2020: The Aftermath

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Lauren Johnson

During 2020, many events have happened, some bad and some good.

When 2019 was coming to an end, nobody would have thought 2020 was going to be the year that everyone would be horrified by. 2020 consisted of multiple horrifying events including a global pandemic, a deadly disease, fires and many deaths. 

As we all exited 2019, we had resolutions and thoughts on what we might have thought the brand new year would look like. Many students and their families had trips and vacations planned for 2020.

“I thought 2020 was going to be a great year,” Hayley Moreland (’23) said. “I was gonna finish my freshman year and start sophomore year. For spring break I was going to go on a road trip with my best friend to visit family. I was so excited for 2020.”

When the first Covid-19 cases came out, lots of families had to cancel their trips.

As a new decade started, everyone was excited for what was to come. Whether it was meeting new people, taking part in activities or new events. 

“I was expecting it to be like any other year, making new friends, learning new things, making fun memories,” Isabelle Kallbrier (’24) said. “Those things did happen, but I wasn’t expecting to have to quarantine for six months, and I was most certainly not expecting a global pandemic to happen.” 

For the beginning of 2020, it was a normal year at first until everyone heard about the infamous Covid-19 cases in March. 

Even before 2020, in 2019 a major event that struck out was the Australia fires. It started around the beginning of September and ended in January. As 2020 was around the corner, nobody knew about Covid-19 until the first case arrived on December 31.

“My expectations for 2020 were the same just like every other year,” Carynn Neumann (’22) said. “But I didn’t expect all the twists and turns. At first it was WW3, then it was Australia on fire, then a pandemic! Maybe earth is giving us a sign that it’s trying to lower the population?” 

All the events that have happened could be telling us a sign.

During March of 2020 was when our school got the call that we would be continuing school virtually. Many students liked the idea, but the aftermath of it would be terrible. 

“I was diagnosed with severe depression and anxiety,” an anonymous freshmen said. “I developed an eating disorder. My best friend of nine years moved away. My grandma got Covid. I was quarantined for a large part of my summer. But, I took my friend to Florida and had a great time.”

While in quarantine, people did many things, some that had bad effects and some that were great effects.

In 2020, many memorable, yet terrible things, happened, including celebrity deaths, a global pandemic and canceled events. For someone who has a family death in 2020, it can cause more stress on them already from 2020.

“I lost my brother of age 16 to an accident that likely or at least partially of his own doing,” Travis Wimberley (‘22) said. “My entire world has had major changes such as virtual learning and home life.” 

Having a family death is heartbreaking, especially in 2020 where you have to remain socially distant.

During June of 2020, one event that sparked the world was about George Floyd. It sparked a moment where everyone had to stop and look. This doing so caused a bigger movement for BLM.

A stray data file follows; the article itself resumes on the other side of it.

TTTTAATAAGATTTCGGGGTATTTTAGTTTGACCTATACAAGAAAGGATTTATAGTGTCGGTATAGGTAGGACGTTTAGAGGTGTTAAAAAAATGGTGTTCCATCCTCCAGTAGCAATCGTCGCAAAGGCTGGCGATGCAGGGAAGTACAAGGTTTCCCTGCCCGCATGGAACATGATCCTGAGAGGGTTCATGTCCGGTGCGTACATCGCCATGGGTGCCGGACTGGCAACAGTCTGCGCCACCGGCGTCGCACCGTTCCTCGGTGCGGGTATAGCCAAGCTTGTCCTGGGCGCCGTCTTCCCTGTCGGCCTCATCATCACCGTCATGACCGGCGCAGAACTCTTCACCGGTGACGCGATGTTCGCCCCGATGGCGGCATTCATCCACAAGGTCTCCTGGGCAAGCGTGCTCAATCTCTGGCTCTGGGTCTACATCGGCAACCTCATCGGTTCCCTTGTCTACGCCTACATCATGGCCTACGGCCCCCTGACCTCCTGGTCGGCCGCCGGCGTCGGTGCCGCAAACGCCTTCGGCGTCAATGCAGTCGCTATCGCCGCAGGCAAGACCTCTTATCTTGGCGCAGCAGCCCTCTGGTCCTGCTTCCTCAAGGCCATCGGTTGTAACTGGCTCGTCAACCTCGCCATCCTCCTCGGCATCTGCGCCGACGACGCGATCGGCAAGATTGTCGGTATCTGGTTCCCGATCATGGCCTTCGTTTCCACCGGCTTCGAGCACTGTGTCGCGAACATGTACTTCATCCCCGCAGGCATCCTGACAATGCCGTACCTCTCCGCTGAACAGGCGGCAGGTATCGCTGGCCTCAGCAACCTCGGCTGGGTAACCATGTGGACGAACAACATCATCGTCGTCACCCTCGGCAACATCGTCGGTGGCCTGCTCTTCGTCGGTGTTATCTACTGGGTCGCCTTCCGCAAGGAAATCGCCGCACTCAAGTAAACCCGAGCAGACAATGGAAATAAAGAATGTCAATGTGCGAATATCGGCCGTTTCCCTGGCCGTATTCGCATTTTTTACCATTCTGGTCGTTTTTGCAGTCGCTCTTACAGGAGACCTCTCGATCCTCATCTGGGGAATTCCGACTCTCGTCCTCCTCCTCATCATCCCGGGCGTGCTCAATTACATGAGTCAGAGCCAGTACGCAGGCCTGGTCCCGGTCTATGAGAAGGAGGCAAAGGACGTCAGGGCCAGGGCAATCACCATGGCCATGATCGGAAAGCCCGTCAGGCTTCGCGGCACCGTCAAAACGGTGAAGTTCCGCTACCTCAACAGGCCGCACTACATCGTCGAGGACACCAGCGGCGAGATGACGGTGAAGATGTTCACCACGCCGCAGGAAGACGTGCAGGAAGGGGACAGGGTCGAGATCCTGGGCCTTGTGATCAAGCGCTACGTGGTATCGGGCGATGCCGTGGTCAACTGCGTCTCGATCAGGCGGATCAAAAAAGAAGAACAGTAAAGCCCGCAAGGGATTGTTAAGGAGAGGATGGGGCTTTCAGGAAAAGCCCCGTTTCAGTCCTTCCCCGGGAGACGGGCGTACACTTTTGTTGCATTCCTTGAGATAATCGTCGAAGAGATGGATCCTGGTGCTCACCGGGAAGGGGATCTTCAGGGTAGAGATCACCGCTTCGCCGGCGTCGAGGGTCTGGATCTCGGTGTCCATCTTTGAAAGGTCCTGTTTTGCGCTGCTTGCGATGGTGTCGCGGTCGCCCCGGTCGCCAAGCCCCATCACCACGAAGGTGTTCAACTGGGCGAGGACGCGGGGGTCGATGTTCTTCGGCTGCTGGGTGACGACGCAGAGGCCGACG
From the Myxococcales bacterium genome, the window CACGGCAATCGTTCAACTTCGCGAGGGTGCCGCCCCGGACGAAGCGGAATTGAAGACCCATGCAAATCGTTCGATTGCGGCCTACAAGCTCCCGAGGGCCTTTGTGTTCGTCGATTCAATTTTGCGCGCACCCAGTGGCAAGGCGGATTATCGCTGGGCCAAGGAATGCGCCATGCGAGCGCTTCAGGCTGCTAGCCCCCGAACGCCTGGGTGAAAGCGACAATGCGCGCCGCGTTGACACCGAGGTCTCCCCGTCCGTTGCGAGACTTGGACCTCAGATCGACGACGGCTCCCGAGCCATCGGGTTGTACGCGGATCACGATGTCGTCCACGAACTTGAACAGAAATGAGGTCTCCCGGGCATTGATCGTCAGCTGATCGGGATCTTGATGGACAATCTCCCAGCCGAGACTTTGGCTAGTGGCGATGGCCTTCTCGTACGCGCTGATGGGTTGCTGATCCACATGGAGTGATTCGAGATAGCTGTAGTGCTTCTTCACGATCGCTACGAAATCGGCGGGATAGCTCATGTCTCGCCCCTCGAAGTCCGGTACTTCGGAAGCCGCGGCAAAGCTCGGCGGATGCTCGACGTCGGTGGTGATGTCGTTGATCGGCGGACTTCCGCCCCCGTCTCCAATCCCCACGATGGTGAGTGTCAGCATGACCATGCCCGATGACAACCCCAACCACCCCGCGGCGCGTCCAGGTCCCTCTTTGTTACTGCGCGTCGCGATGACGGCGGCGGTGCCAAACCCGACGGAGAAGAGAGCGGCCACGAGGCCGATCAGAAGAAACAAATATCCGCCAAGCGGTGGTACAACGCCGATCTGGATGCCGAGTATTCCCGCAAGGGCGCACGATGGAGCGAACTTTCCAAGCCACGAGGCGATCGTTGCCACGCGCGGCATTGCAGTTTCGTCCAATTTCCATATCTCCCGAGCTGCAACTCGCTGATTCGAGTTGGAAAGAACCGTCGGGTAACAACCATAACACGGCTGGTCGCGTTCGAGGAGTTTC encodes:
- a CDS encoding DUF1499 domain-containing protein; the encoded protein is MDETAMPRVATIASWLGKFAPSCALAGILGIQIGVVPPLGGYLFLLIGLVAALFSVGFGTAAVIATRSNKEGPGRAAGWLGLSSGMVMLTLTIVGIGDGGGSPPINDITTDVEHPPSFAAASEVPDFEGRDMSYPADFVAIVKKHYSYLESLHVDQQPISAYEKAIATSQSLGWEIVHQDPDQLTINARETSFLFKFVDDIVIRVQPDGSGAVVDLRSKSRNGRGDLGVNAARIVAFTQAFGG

“Something that I will never forget in 2020 out of the many awful things that happened was finding out about George Floyd,” Brooklyn Johnston (’24) said. “I have always been someone who speaks out for how they feel and that one was just so painful. I knew things were not right in our world, but that was like a red light going off in my mind. I had hot tears streaming down my face for weeks after. Our world needs so much improvement. There’s so much good, but too much bad.” 

For someone who speaks out for how they feel, the impact that George Floyd had on many people must have stuck out sharply to them.

2020 has affected everyone whether it was something minor or major that happened. Still being in 2020, some students may have some words for 2020. 

“If 2020 were a person, here’s what I would say.” Vanessa Jennerjohn (’24) said. “Thank you. It may sound odd, but thank you. Yes, you stabbed us in the back even as we cried your name with joy, but I’m not mad. Thank you for showing me how strong someone can be. How even though the world is fighting against me, I can fight back just as hard. How I can get through almost anything life decides to throw at me. Thank you for making the worst year of my short life an enlightening one.” 

For 2020 being the year nobody will forget, it was horrible, yet memorable. 

Remembering what 2020 is, many students had the same answer by wondering why. 2020 did many things to many different people all around the world.  

“If 2020 were a person I would ask them why this happened,” Johnston said. “I wouldn’t get mad, or upset, or become frustrated. I would just want to know what we all did that was so horrible.” 

From previous years there were never multiple horrible events in one year, until now.

2020 had many bad things installed into it, yet it is the virus that will not cure itself. For 2020 being such a horrendous year, chances are there are some people that will not want to even bother talking to 2020.

“I think the truth to this statement is I wouldn’t,” Wimberley said.  “I wouldn’t talk to the incarnation of a year that has had good and bad and a lot of grey. Especially as they or this year refuses to relent. You have to pick your battles and 2020 has been a very good example of that for me.” 

In this year, 2020 has had some adequate memories and a lot of inadequate memories.

As 2020 is coming to an end, we leave 2020 with new knowledge and mixed feelings. 2020 is the year nobody will forget, due to it having so many bad events, we will remember them forever.

 

 

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